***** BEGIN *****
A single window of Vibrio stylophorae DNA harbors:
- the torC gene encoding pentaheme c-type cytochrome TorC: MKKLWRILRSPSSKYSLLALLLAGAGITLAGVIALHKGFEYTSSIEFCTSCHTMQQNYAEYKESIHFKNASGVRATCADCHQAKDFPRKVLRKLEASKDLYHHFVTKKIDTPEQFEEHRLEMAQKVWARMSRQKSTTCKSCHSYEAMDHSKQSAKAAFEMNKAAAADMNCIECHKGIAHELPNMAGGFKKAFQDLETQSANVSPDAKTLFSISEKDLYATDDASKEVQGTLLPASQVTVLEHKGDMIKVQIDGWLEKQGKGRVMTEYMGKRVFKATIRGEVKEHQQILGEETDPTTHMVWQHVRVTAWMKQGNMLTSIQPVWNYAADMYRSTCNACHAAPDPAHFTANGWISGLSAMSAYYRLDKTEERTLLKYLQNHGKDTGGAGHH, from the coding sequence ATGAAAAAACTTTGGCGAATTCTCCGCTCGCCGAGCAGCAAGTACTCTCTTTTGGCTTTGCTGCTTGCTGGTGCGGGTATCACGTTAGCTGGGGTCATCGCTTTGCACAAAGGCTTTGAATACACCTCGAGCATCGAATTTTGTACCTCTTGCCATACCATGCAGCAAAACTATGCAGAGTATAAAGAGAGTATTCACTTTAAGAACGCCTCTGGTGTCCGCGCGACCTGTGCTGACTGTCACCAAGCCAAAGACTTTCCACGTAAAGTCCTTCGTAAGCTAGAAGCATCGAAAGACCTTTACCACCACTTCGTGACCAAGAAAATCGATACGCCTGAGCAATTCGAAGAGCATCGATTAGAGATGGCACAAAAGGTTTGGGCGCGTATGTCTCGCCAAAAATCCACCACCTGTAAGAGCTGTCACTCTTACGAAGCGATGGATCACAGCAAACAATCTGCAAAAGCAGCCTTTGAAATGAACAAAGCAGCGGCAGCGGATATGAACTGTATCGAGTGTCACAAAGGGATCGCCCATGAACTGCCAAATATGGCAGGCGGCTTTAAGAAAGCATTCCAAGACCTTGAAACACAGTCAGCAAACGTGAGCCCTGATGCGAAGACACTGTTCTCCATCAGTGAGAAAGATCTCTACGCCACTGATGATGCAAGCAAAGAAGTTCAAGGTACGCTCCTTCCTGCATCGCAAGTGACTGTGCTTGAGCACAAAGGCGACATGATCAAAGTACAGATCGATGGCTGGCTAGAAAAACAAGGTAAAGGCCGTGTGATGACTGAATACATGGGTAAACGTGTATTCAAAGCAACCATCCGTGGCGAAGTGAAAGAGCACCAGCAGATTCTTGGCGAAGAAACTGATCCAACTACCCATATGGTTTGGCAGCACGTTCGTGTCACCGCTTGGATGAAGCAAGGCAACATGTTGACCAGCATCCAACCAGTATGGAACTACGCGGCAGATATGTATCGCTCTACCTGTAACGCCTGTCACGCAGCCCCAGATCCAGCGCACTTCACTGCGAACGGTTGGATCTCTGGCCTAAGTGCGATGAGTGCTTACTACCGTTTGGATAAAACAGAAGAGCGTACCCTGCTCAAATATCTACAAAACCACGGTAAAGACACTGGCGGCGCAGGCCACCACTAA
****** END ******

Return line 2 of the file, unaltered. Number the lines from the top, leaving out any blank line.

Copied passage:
- the torC gene encoding pentaheme c-type cytochrome TorC: MKKLWRILRSPSSKYSLLALLLAGAGITLAGVIALHKGFEYTSSIEFCTSCHTMQQNYAEYKESIHFKNASGVRATCADCHQAKDFPRKVLRKLEASKDLYHHFVTKKIDTPEQFEEHRLEMAQKVWARMSRQKSTTCKSCHSYEAMDHSKQSAKAAFEMNKAAAADMNCIECHKGIAHELPNMAGGFKKAFQDLETQSANVSPDAKTLFSISEKDLYATDDASKEVQGTLLPASQVTVLEHKGDMIKVQIDGWLEKQGKGRVMTEYMGKRVFKATIRGEVKEHQQILGEETDPTTHMVWQHVRVTAWMKQGNMLTSIQPVWNYAADMYRSTCNACHAAPDPAHFTANGWISGLSAMSAYYRLDKTEERTLLKYLQNHGKDTGGAGHH, from the coding sequence ATGAAAAAACTTTGGCGAATTCTCCGCTCGCCGAGCAGCAAGTACTCTCTTTTGGCTTTGCTGCTTGCTGGTGCGGGTATCACGTTAGCTGGGGTCATCGCTTTGCACAAAGGCTTTGAATACACCTCGAGCATCGAATTTTGTACCTCTTGCCATACCATGCAGCAAAACTATGCAGAGTATAAAGAGAGTATTCACTTTAAGAACGCCTCTGGTGTCCGCGCGACCTGTGCTGACTGTCACCAAGCCAAAGACTTTCCACGTAAAGTCCTTCGTAAGCTAGAAGCATCGAAAGACCTTTACCACCACTTCGTGACCAAGAAAATCGATACGCCTGAGCAATTCGAAGAGCATCGATTAGAGATGGCACAAAAGGTTTGGGCGCGTATGTCTCGCCAAAAATCCACCACCTGTAAGAGCTGTCACTCTTACGAAGCGATGGATCACAGCAAACAATCTGCAAAAGCAGCCTTTGAAATGAACAAAGCAGCGGCAGCGGATATGAACTGTATCGAGTGTCACAAAGGGATCGCCCATGAACTGCCAAATATGGCAGGCGGCTTTAAGAAAGCATTCCAAGACCTTGAAACACAGTCAGCAAACGTGAGCCCTGATGCGAAGACACTGTTCTCCATCAGTGAGAAAGATCTCTACGCCACTGATGATGCAAGCAAAGAAGTTCAAGGTACGCTCCTTCCTGCATCGCAAGTGACTGTGCTTGAGCACAAAGGCGACATGATCAAAGTACAGATCGATGGCTGGCTAGAAAAACAAGGTAAAGGCCGTGTGATGACTGAATACATGGGTAAACGTGTATTCAAAGCAACCATCCGTGGCGAAGTGAAAGAGCACCAGCAGATTCTTGGCGAAGAAACTGATCCAACTACCCATATGGTTTGGCAGCACGTTCGTGTCACCGCTTGGATGAAGCAAGGCAACATGTTGACCAGCATCCAACCAGTATGGAACTACGCGGCAGATATGTATCGCTCTACCTGTAACGCCTGTCACGCAGCCCCAGATCCAGCGCACTTCACTGCGAACGGTTGGATCTCTGGCCTAAGTGCGATGAGTGCTTACTACCGTTTGGATAAAACAGAAGAGCGTACCCTGCTCAAATATCTACAAAACCACGGTAAAGACACTGGCGGCGCAGGCCACCACTAA